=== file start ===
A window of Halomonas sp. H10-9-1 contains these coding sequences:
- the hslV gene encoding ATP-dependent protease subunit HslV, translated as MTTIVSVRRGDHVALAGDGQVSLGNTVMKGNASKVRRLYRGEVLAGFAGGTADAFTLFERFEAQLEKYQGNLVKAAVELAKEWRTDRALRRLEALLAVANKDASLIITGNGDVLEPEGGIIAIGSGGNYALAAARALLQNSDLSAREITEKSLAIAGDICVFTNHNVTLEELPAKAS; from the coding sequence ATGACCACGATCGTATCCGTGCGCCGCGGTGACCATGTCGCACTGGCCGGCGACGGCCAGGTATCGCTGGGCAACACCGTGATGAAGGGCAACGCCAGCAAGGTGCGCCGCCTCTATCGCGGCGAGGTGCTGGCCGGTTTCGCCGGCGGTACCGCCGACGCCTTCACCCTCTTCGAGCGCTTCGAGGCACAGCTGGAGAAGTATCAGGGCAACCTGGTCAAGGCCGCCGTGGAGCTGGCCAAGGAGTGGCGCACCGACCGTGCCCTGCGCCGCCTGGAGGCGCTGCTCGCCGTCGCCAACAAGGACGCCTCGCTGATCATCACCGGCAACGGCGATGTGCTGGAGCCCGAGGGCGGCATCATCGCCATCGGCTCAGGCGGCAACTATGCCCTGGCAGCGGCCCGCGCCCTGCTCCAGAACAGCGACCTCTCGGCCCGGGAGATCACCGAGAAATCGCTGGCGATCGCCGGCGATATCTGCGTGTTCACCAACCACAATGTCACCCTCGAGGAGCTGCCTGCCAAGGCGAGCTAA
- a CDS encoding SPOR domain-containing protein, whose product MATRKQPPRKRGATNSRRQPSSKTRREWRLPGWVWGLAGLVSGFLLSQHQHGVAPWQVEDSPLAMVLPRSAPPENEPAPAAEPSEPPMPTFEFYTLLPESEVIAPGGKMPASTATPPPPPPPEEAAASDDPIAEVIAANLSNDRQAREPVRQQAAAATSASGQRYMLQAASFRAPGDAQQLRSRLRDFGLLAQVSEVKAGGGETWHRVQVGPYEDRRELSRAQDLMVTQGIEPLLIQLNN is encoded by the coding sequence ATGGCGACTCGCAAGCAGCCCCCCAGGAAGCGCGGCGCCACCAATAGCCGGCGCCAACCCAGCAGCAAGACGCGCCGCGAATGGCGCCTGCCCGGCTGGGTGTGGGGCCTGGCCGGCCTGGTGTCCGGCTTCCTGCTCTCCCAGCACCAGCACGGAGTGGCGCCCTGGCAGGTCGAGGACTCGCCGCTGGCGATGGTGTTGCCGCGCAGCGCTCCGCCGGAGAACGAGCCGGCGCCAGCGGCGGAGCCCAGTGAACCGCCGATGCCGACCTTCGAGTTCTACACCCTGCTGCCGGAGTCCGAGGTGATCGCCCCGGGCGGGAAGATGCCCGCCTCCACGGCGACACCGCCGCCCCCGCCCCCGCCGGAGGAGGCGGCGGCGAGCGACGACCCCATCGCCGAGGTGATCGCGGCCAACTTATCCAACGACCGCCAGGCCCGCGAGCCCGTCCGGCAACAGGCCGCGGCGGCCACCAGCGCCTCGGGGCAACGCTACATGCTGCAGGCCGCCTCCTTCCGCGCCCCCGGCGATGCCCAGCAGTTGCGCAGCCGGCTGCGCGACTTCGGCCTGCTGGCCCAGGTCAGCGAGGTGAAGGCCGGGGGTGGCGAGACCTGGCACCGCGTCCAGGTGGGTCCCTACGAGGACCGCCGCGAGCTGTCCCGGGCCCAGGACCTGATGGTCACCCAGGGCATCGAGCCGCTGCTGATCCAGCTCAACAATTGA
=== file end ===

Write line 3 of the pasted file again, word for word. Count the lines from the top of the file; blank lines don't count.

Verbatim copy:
- a CDS encoding SPOR domain-containing protein, whose product MATRKQPPRKRGATNSRRQPSSKTRREWRLPGWVWGLAGLVSGFLLSQHQHGVAPWQVEDSPLAMVLPRSAPPENEPAPAAEPSEPPMPTFEFYTLLPESEVIAPGGKMPASTATPPPPPPPEEAAASDDPIAEVIAANLSNDRQAREPVRQQAAAATSASGQRYMLQAASFRAPGDAQQLRSRLRDFGLLAQVSEVKAGGGETWHRVQVGPYEDRRELSRAQDLMVTQGIEPLLIQLNN is encoded by the coding sequence ATGGCGACTCGCAAGCAGCCCCCCAGGAAGCGCGGCGCCACCAATAGCCGGCGCCAACCCAGCAGCAAGACGCGCCGCGAATGGCGCCTGCCCGGCTGGGTGTGGGGCCTGGCCGGCCTGGTGTCCGGCTTCCTGCTCTCCCAGCACCAGCACGGAGTGGCGCCCTGGCAGGTCGAGGACTCGCCGCTGGCGATGGTGTTGCCGCGCAGCGCTCCGCCGGAGAACGAGCCGGCGCCAGCGGCGGAGCCCAGTGAACCGCCGATGCCGACCTTCGAGTTCTACACCCTGCTGCCGGAGTCCGAGGTGATCGCCCCGGGCGGGAAGATGCCCGCCTCCACGGCGACACCGCCGCCCCCGCCCCCGCCGGAGGAGGCGGCGGCGAGCGACGACCCCATCGCCGAGGTGATCGCGGCCAACTTATCCAACGACCGCCAGGCCCGCGAGCCCGTCCGGCAACAGGCCGCGGCGGCCACCAGCGCCTCGGGGCAACGCTACATGCTGCAGGCCGCCTCCTTCCGCGCCCCCGGCGATGCCCAGCAGTTGCGCAGCCGGCTGCGCGACTTCGGCCTGCTGGCCCAGGTCAGCGAGGTGAAGGCCGGGGGTGGCGAGACCTGGCACCGCGTCCAGGTGGGTCCCTACGAGGACCGCCGCGAGCTGTCCCGGGCCCAGGACCTGATGGTCACCCAGGGCATCGAGCCGCTGCTGATCCAGCTCAACAATTGA